Crackdown on Russian Protests Evokes Unhappy Ghosts of Past
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Crackdown on Russian Protests Evokes Unhappy Ghosts of Past

Russian authorities’ manhandling of peaceful anti-government protesters in Moscow and St. Petersburg is being seen by many here as proof that the Kremlin is reverting to its authoritarian ways.

But some say the protests also could herald the birth of a meaningful opposition movement after many years in which President Vladimir Putin increasingly has centralized power.

“More and more people are beginning to understand what’s happening in this country,” said Yevgenia Albats, a leading Russian Jewish political analyst who attended the April 14 rally in Moscow. “A real political struggle will be taking place in Russia in the coming year.”

Hundreds took to the streets of central Moscow on Saturday and St. Petersburg on Sunday for unauthorized demonstrations, defying thousands of riot police.

At the head of the Moscow Dissenters’ March was Garry Kasparov, a former chess champion who has become a leader of the opposition United Civil Front group.

Kasparov, who is half Jewish, was detained minutes before Saturday’s demonstration began at Pushkin Square and was held for several hours. He was found guilty of holding an unauthorized rally and fined $40.

Authorities said they detained some 200 protesters in Moscow, but opposition leaders say as many as 600 people were arrested. Many were released quickly but were prevented from joining the demonstration.

An estimated 4,000 people took part in the Moscow rally, which was organized by The Other Russia, a coalition of opposition groups co-led by Kasparov and former Prime Minister Mikhail Kasyanov.

Some 3,000 people turned out for the Dissenters’ March in St. Petersburg, where police said they detained 120 people.

Protesters in Moscow chanted “Russia without Putin!” “Freedom!” and “Give the elections back to the people!”

Violence erupted at both rallies as truncheon-swinging riot police who outnumbered protesters 2 to 1 chased and beat! demonst rators, including elderly people and journalists.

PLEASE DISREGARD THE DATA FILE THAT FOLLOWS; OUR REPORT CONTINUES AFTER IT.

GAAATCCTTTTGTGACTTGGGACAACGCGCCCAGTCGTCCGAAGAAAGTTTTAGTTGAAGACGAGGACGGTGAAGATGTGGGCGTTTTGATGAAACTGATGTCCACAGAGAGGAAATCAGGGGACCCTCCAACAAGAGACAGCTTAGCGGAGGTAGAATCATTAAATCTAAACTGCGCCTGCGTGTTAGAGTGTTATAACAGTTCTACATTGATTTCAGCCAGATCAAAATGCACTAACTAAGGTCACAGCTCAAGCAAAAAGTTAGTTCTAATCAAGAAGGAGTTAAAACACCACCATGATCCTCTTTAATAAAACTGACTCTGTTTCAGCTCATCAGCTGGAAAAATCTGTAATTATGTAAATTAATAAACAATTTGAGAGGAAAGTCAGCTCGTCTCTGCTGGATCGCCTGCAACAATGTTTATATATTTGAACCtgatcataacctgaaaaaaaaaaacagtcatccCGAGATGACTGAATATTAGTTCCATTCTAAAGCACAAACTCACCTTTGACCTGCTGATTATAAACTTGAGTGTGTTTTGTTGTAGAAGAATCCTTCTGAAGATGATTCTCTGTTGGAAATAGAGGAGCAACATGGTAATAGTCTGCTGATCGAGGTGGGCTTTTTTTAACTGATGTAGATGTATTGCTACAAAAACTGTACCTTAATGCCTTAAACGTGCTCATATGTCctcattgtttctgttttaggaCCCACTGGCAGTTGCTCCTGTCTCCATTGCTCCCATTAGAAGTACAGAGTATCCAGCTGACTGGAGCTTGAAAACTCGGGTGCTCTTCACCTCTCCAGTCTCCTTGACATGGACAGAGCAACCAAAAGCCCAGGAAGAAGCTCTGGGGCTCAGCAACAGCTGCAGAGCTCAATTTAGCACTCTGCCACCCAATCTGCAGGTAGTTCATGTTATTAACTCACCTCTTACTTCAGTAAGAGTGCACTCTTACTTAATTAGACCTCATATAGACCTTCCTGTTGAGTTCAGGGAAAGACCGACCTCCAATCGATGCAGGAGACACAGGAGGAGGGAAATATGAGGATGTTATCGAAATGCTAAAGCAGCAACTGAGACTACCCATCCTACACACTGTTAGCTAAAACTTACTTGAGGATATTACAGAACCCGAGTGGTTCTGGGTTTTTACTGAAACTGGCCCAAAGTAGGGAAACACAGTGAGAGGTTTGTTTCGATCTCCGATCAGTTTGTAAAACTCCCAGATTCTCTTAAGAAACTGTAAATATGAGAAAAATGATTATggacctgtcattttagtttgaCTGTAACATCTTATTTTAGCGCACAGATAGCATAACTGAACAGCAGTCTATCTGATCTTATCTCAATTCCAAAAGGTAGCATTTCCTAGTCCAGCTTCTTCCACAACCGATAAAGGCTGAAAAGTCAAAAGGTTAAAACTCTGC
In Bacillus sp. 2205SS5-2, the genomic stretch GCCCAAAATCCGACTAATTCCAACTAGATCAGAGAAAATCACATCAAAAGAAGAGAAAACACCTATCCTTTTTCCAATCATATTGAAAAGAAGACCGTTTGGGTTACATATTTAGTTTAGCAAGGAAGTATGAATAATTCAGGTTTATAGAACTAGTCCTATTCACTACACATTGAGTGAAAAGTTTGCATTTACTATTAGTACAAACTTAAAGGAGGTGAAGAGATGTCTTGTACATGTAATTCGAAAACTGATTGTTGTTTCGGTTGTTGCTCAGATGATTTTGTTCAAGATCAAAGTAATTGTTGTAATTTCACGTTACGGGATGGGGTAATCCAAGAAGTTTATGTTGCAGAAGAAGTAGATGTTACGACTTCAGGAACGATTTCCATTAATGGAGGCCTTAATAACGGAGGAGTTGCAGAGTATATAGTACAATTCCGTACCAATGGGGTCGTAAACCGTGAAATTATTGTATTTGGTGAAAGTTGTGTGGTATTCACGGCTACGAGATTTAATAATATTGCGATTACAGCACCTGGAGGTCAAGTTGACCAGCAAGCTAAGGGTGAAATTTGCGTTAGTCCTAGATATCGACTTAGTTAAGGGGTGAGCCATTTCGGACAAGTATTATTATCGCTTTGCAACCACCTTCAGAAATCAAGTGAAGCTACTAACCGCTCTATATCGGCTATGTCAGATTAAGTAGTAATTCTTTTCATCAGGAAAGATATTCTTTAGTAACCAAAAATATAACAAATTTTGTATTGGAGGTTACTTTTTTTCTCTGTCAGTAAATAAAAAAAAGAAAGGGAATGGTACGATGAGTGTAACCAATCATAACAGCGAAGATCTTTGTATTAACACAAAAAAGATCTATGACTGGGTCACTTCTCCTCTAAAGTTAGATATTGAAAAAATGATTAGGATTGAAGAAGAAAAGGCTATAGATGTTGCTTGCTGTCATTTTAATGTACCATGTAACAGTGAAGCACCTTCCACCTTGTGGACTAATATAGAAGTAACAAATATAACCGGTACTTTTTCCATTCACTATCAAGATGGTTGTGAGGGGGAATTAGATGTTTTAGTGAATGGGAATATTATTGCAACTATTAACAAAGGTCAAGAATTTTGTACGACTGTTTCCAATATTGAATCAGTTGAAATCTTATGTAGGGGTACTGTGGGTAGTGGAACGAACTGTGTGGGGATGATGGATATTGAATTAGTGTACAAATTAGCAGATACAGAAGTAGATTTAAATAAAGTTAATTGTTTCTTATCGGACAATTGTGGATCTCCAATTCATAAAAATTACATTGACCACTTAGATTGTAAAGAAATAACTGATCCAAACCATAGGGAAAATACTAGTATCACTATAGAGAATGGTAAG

Albats says it is a sign that Russia is again becoming an authoritarian state that tightly restricts freedom of expression.

“What is happening in Russia is the hardening of the regime,” she said. “In coming months we’ll see more restrictions against mass media.”

Albats and other liberals believe the way the protests were broken up offers another example of growing government hostility toward peaceful dissent. But she said the rallies also heralded the birth of a real political opposition in Russia, where the few opposition parties and groups effectively have been sidelined during Putin’s reign.

Jewish activist Motya Chlenov said he came away from the Moscow demonstration with the feeling that the police actions made no sense.

“I don’t understand why they had to do this,” he said. “People who did not present any threat to anyone were treated as criminals. It all looked like a military operation.”

A Moscow Jewish journalist who photographed the Moscow rally agreed.

“It was shocking,” Pavel Push said. “The authorities broke up a rally of people, most of whom weren’t political activists.”

Push said the protesters were “typical Russian middle class.”

“Using force against these people was absolutely unnecessary,” he said.

The same day that Moscow police beat pro-democracy protesters, a Russian ultranationalist rally was allowed to go forward in the city without police interference.

Participants in the ultranationalist rally protested against immigrants and chanted anti-Semitic slogans while “police just stood idle and touched nobody,” Push said.

Chlenov the son of Mikhail Chlenov, a veteran Russian Jewish leader said the events in Moscow reminded him of a Jewish rally against anti-Semitism that his father organized in 1987, and which was banned by authorities. When the Chlenovs and a few others made it to the rally site, it was! filled with about 1,000 police and almost no participants, most of whom had been stopped en route.

Some predicted that the authorities’ heavy-handedness would backfire.

“Protests will not stop now,” said Asya Fazulina, a Moscow Jewish student and an activist in the liberal Yabloko party’s youth section. “Out of a sense of justice, people will continue to take part in similar protests.”

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